PATIENTS can still have faith in St George’s reputation for excellent patient care, despite the Trust’s change in ratings in the Annual Health Check, says the Trust’s Chief Executive.

In the annual review of past performance by the Healthcare Commission, the score for the quality of services at St George’s University Hospitals NHS Foundation Trust has moved from ‘good’ to ‘fair,’ but this score does not reflect the Trust’s current improvements in care, says Chief Executive, David Astley:

“Last year, the Trust faced a considerable challenge to reduce cases of hospital-acquired infections. We immediately reported this and it has affected our performance rating, but our concern is to improve the care for patients.

“Since last year we have seen a huge improvement in reducing infection rates and this is due to the hard work and diligence of our staff. The Trust has now set up an Infection Control Taskforce which reviews every case of MRSA bacteraemia and Clostridium difficile and refines our performance. It is this taskforce that has brought in new measures to boost our infection control arsenal. These protocols include rigorous hand hygiene, improved hospital cleanliness and the strict use of antibiotics. The Trust now also routinely screens all elective surgery patients for MRSA prior to admission, and has introduced new technology to increase our speed of detection of MRSA to just two hours.”

These measures are now taking effect and the Trust is currently on target to reduce its infection rates. Mr Astley continues: “This is perhaps best exemplified on the hospital’s Intensive Care Unit where we have seen no cases of MRSA bloodstream infections since December last year, but we are far from complacent and there is still much more we intend to do.”

Elsewhere in the Annual Health Check, the assessment shows that the Trust has met all national targets for waiting times, including being one of the 68.6 per cent of hospital trusts on track to meet the 2008 target of patients going from GP referral to first treatment in 18 weeks. The Trust also met many of the standards and targets relating to patient care and patient experience.

David Astley adds: “We met the new national target for reducing health inequalities, and our care for cancer patients was also praised in the report for its increase in specialist nursing staff, its focus on patients’ needs and listening to and acting on their views.”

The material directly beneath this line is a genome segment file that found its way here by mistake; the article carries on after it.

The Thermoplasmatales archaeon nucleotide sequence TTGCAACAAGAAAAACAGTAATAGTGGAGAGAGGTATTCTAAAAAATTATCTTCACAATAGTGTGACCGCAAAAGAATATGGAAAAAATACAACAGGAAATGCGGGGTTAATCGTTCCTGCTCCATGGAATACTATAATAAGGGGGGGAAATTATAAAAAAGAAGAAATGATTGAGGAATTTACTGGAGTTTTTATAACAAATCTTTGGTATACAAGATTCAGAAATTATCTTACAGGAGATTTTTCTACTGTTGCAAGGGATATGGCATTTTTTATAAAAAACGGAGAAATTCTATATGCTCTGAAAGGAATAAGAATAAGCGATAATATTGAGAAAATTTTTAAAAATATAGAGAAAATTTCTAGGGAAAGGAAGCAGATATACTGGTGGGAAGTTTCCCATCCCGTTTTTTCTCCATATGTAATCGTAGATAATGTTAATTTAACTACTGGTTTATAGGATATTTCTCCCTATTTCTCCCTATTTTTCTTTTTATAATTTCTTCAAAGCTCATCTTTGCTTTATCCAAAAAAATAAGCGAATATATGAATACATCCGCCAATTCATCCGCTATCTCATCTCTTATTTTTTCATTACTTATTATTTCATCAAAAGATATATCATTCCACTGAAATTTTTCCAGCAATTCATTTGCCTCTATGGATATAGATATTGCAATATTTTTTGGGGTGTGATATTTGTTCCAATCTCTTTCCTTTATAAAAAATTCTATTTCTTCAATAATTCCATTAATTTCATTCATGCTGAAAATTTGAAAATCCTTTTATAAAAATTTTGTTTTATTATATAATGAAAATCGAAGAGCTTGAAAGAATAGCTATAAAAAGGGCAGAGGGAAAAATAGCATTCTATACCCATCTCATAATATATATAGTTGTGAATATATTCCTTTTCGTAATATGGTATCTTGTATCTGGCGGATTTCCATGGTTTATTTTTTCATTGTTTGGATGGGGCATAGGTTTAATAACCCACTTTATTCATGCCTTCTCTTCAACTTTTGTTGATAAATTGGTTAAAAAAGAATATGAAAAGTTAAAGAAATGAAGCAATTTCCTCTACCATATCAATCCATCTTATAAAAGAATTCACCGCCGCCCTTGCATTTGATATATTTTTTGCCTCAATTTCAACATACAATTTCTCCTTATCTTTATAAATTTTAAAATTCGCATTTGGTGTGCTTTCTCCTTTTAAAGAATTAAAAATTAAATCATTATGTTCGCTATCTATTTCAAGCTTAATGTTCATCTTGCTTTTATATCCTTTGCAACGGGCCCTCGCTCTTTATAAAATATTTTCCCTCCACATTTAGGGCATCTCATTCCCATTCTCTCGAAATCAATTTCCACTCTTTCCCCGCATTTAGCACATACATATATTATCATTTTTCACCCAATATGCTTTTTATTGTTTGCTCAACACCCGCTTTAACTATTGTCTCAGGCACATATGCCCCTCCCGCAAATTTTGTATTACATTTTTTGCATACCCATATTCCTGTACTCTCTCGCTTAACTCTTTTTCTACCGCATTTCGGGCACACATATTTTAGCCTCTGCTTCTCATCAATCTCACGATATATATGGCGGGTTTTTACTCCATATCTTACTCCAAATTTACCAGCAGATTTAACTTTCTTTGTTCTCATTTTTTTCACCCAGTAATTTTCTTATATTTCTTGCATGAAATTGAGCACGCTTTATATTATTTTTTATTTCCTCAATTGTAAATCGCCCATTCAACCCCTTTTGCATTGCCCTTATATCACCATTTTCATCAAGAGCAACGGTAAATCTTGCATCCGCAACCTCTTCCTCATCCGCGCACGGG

St George’s received a rating of ‘weak’ for its use of resources which was to be expected because the Trust, while financially in a far stronger position than last year, still has a historic financial deficit.

Mr Astley said: “Our financial deficit unfortunately means that the Trust automatically receives a score of ‘weak’ for our use of resources, which does not at all reflect our sterling efforts to improve efficiency and the good results we are now seeing. At the end of August 2007, the Trust was able to report a ?1.4 million surplus to the Board of Directors, the first time in over seven years, and by the year-end we are projecting an under-spend of ?2million which can be put back into patient care. We have now turned the corner with our finances, but we must still deal with debts accumulated in the past and remain vigilant about our current spending to ensure our good progress continues.”

“This year’s Health Check rating is perhaps disappointing for our staff as it does not reflect the hard work, dedication and expertise that I know they give to our patients. However, it is a look back into the past and I can reassure patients and their families that we are now in a much stronger position and next year I am confident that we will achieve better results. Our patients and staff deserve nothing less.”

Notes to editors

  1. For more information, please call Daniel Pople, Acting Head of Communications at St George’s University Hospitals NHS Foundation Trust, on 020 8725 5151 or e-mail
  2. The Annual Health Check replaces the old NHS star-rating system to assess the performance of all NHS organisations in the country. This assessment is done independently by the Healthcare Commission and includes the views and opinions of the hospital’s stakeholders, including the Health Overview and Scrutiny Committee, and the Patient and Public Involvement forum. As part of the new assessment, all NHS organisations are scored on their performance in two areas: the quality of services, and the effective use of resources and graded weak, fair, good or excellent. Within quality of service there are three areas: core standards, existing national targets and new national targets. St George’s was judged to have ‘partly met’ core standards (in 2005/06 this was ‘almost met’), to have fully met national targets and to be ‘fair’ on meeting new national targets.
  3. There are seven areas of core standards. In the area ‘safety’, St George’s did not meet one standard out of nine because it was not on track to meet Government targets to reduce MRSA. This also meant it failed a target to reduce MRSA year on year, one of the ten ‘new national targets’.
  4. For more information about the Annual Health Check and to see in detail how St George’s performed, please